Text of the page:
If you were to put the iconic sound of Def Leppard into a blender with the indie charm of Biffy Clyro, the blitzed up end product would be The LaFontaines, a perfectly typical indie band.
Putting cynicism to one side, their latest album holds promise for the group. Although primarily anchored in the indie genre, some of its branches stretch as far as electronic and rap to explore the turbulence of modern existence through music.
The precise issues that govern this motif are not always specified in the album; however, its title indicates that the band is striving to recreate the feeling of apocalyptic unity that was famously tapped into by 80s electro bands like Ultravox.
Whilst The LaFontaines are producing music in a distinctly dissimilar political climate to the one that existed 30 years ago, their tracks examine the fear that plagues contemporary society in a similarly effective and punchy way.
The band appear to have written a sequence of songs that works as both an album and a sonic bildungsroman: titles such as ‘Torture’, ‘Armour’ and ‘What Do I Know’ suggest the growth that bandmembers endure personally and collectively during the process of making music. Throughout the album, it feels as if the band are sharing their experiences of music production, from their debut collection, up until their most recent creation.
There are moments where Common Problem seems like a poetic sequence set to music; each song relies heavily on rap and Oken’s attractive, Scottish accent to drive the gritty content of the verses forward towards the more melodic choruses and bridges.
Whilst not typically associated with the indie genre, the recurring feature of rap is what gives the album a sense of appeal. There are certain points in the collection, however, where this novelty becomes commonplace; where songs a few songs seem to follow an identical pattern of music.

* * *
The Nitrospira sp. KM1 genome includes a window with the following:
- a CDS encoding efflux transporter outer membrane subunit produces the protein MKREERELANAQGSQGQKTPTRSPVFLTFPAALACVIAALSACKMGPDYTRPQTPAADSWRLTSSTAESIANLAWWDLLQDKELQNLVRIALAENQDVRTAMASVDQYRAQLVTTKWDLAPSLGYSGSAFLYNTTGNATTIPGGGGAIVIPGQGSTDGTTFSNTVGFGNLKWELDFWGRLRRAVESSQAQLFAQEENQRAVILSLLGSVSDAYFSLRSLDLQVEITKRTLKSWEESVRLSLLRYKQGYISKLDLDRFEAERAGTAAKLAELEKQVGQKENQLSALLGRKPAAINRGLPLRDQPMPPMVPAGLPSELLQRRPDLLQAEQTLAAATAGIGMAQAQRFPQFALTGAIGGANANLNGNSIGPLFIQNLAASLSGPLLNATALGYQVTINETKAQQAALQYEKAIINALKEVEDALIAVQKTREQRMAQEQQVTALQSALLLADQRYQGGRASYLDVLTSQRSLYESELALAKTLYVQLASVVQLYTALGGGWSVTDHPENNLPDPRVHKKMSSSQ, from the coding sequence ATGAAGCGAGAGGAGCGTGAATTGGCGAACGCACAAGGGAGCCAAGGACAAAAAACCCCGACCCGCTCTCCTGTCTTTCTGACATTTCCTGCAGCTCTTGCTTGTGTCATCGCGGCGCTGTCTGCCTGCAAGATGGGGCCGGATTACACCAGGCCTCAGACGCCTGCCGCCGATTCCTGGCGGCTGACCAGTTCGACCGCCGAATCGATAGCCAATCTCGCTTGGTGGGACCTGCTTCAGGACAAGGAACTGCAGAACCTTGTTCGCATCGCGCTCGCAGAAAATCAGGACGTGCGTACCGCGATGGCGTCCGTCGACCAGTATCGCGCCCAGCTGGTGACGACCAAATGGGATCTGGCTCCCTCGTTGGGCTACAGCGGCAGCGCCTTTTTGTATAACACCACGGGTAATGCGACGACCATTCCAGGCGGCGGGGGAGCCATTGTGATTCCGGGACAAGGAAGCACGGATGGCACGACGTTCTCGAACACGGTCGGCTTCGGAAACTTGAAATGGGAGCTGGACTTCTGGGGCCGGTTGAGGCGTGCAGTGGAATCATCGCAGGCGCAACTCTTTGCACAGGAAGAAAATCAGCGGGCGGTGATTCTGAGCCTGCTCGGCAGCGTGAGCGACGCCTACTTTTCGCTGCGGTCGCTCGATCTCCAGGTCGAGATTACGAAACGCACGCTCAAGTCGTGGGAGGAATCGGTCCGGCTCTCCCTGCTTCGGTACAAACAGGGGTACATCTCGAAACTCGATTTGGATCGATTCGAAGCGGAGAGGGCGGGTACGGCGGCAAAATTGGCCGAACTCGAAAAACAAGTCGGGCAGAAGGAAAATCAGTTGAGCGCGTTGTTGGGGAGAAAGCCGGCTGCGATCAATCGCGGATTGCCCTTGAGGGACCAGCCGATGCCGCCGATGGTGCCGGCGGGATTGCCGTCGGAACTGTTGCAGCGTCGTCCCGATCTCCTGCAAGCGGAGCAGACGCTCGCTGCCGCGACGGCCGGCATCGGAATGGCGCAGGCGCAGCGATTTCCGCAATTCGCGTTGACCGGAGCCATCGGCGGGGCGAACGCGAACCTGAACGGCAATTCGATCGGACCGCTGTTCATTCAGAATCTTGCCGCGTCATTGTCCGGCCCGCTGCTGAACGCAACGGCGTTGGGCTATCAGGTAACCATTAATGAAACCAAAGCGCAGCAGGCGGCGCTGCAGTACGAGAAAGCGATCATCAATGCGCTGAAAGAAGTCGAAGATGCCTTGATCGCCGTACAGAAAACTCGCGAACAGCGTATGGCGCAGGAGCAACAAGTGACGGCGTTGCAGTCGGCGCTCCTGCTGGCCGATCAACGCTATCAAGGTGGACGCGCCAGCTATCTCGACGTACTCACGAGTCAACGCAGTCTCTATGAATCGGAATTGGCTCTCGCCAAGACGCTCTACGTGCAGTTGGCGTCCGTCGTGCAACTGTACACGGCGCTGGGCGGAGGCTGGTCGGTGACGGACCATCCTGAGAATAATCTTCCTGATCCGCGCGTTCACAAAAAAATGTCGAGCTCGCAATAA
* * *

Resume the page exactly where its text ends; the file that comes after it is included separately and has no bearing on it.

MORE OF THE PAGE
In spite of this, avid indie fans will relish songs like ‘Release The Hounds’ and the titular track of the album, which both quickly develop into pieces fitting for a summer festival.
‘Torture’ and ‘Asleep’, in contrast, are both more intense in terms of theme and music, and are both dominated by dark lyrical content. ‘Goldmine’ and ‘Total Control’’, conversely, are each ideal songs for stadium performances; the vibe created by both would be more than enough to enliven a large crowd.
Common Problems is certainly not a collection built on sugar-pop anthems; it is indie-rock poetry written for an audience that is well-versed in the common problems of modern society.
Although this listener is uncertain as to what precisely this universal issue is (perhaps album no.3 will provide an answer booklet?), The LaFontaines have created a comfortable blend of rock, electronic, folk and rap that will undoubtedly entice a raft of potential fans.
Here is a concrete – or rather auditory – example of their attempt to explore a different, more daring style of music.